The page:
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Lost and Delirious

D: Léa Pool / 103m

Cast: Piper Perabo, Jessica Paré, Mischa Barton, Jackie Burroughs, Mimi Kuzyk, Graham Greene, Emily VanCamp, Amy Stewart, Caroline Dhavernas, Luke Kirby

A female-only boarding school. A new pupil still mourning her recently deceased mother. Two roommates who seem especially close. An atmosphere of prejudice and privilege. The attentions of a teenage boy from another, nearby school. Peer pressure. Love rejected and dismissed. An injured falcon. High emotions left unchecked and leading to tragedy. All these and more form the meat of Lost and Delirious, a movie that comes very close to capturing the urgency and intensity of first love, and the spiralling madness that follows in the wake of that first love being rejected out of self-preservation.

The movie opens with the arrival of fourteen year old Mary (Barton) at a semi-remote all-girls boarding school somewhere in Ontario, Canada. She’s shy and hesitant, so obviously a naïf that she might as well have it written across her forehead. Fortunately, the headmistress, Miss Vaughn (Burroughs), places her with Paulie (Perabo) and Tori (Paré), two older girls who take her under their combined protection and help her adjust to being away from home. It isn’t long though before Paulie and Tori’s relationship becomes much clearer: they’re lovers, but only Mary knows.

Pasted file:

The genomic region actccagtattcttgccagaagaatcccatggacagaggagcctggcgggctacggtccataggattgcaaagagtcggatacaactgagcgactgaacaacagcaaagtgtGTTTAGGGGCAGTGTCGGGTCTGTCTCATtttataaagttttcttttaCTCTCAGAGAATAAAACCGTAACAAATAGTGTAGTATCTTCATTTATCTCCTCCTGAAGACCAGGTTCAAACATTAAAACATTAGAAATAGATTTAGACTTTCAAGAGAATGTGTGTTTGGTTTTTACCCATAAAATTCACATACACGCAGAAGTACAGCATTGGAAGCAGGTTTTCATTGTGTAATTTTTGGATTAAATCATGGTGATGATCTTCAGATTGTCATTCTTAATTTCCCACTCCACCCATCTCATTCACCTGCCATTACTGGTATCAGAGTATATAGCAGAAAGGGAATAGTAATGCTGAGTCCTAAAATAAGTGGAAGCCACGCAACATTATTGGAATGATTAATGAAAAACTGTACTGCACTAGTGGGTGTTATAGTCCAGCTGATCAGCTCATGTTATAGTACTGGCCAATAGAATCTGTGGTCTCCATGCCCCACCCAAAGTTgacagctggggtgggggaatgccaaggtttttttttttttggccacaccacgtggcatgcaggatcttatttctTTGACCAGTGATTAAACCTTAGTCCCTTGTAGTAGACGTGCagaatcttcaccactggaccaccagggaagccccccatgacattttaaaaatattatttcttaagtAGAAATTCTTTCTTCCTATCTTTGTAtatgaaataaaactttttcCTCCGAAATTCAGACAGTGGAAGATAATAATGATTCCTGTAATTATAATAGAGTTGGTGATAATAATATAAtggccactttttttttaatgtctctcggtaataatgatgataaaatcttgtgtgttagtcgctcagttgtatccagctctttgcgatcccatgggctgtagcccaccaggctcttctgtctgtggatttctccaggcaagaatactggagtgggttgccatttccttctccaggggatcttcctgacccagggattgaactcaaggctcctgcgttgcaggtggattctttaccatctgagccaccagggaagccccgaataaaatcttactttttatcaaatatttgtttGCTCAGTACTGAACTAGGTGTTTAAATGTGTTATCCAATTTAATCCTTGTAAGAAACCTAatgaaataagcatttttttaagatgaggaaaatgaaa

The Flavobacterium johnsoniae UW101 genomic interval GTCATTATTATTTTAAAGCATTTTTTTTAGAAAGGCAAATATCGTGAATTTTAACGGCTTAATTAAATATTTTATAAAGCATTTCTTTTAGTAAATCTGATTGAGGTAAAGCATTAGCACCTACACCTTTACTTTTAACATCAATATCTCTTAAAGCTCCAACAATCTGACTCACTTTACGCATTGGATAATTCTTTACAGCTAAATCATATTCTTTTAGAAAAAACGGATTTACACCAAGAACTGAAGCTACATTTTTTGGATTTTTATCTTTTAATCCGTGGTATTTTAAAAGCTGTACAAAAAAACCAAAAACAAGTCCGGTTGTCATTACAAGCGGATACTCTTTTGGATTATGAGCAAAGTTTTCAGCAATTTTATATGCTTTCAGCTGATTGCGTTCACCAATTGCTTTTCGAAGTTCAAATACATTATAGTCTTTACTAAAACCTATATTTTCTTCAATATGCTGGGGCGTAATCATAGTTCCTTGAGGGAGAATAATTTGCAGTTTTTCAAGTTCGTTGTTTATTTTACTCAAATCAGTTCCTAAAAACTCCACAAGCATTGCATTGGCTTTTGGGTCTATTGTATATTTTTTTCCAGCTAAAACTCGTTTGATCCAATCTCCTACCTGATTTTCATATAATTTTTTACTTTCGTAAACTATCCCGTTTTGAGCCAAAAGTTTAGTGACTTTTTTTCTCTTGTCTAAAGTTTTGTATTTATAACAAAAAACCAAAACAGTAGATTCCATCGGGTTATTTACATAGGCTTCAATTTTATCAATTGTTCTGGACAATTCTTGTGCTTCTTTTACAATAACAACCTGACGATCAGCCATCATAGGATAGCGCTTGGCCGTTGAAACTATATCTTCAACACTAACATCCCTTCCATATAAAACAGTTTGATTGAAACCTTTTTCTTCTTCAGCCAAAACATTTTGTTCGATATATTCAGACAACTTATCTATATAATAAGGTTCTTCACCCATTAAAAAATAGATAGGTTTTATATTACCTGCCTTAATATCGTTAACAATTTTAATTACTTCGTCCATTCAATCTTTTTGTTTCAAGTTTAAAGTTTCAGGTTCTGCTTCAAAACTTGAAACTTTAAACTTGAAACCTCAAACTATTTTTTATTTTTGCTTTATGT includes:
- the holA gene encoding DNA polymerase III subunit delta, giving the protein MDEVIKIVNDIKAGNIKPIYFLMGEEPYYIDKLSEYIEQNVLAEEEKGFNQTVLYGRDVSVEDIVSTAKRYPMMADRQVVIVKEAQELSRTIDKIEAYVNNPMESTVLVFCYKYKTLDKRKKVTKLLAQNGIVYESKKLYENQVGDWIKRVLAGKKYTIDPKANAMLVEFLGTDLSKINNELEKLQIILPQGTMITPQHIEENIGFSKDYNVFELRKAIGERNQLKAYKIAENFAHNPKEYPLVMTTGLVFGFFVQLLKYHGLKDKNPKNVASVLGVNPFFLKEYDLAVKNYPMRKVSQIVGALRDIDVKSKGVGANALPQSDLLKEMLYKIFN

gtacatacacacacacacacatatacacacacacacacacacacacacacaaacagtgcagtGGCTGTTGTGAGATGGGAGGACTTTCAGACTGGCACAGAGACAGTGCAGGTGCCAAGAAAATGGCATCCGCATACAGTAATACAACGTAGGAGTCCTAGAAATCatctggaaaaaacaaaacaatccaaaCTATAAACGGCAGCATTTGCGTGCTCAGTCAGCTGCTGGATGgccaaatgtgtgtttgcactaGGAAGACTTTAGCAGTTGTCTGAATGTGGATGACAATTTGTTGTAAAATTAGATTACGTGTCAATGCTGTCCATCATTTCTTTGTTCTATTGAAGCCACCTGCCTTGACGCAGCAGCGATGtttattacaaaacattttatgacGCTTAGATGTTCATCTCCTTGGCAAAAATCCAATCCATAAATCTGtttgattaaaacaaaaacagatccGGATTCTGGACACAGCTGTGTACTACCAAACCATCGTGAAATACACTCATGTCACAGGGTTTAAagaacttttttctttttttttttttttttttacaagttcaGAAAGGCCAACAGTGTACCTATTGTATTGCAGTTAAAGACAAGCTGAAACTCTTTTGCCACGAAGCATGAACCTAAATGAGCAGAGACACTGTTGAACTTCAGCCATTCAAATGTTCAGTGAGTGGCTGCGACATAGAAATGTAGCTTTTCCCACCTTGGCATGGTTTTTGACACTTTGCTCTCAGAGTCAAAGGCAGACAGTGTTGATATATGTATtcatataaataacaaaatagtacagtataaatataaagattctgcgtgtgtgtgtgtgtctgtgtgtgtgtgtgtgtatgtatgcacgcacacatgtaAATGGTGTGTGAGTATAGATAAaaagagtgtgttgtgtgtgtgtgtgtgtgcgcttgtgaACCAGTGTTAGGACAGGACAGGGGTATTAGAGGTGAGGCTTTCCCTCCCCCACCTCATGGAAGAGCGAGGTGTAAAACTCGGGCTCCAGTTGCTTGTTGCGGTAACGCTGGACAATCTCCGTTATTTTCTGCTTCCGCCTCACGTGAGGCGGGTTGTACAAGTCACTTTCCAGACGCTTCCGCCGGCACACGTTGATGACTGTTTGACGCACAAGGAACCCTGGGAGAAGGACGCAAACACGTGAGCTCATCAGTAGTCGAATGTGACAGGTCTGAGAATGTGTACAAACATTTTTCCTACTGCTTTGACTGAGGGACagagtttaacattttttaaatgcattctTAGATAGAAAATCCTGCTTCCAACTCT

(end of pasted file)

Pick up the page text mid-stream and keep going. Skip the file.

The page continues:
Of the two, Paulie is the more rebellious, challenging authority at (almost) every turn, and behaving with a reckless abandon. Tori is more studious, less willing to antagonise the teachers in the way that Paulie does, and their differences seem to have brought them closer together. As time goes by they drop any pretence around Mary that they’re not a couple, and she becomes a confidant to their affair. But as with all breathless (and secret) love affairs in such an environment, exposure isn’t too far away, and one morning Tori’s younger sister, Allison (VanCamp), with some of her friends burst into their room and find Tori and Paulie naked in Tori’s bed.

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It proves a turning point for their relationship. Tori is unwilling to admit her feelings, or that she and Paulie are more than friends, and she tells her sister very forcefully that she isn’t a lesbian, and that she didn’t even know Paulie had got into her bed with her the night before. Allison accepts Tori’s explanation and agrees not to mention it to anyone, and especially their father who Tori knows is staunchly homophobic. Her withdrawal from Paulie though has the effect of driving Paulie to ever more extreme actions, including declaring her love for Tori in front of the other students. Embarrassed and afraid of being disowned by her family, Tori maintains her rejection of Paulie, and ever more desperate to win her back, the increasingly disturbed Paulie resorts to her most extreme actions yet.

Fans of all-girl boarding school stories will no doubt be expecting some melo- to go with their drama, and while Lost and Delirious certainly has its moments it’s a much better example of the genre that starts off quietly, taking care to establish its trio of leading characters and affording time to provide a (mostly) convincing backdrop for the action that unfolds. Adapted by Judith Thompson from the novel by Susan Swan, the movie’s isolated locale and sense of modulated behaviours is given potent expression through Mary’s initial feelings of abandonment by her newly remarried father. Seeing her wide-eyed dismay at the enormity of both the school and the task of fitting in that lies ahead of her, Mary’s story is likely to be the movie’s focus, the classic tale of the young girl who seeks acceptance but is rebuffed at every turn. But instead Mary is the young girl who finds herself caught up in someone else’s story, and learns a heartfelt lesson because of it.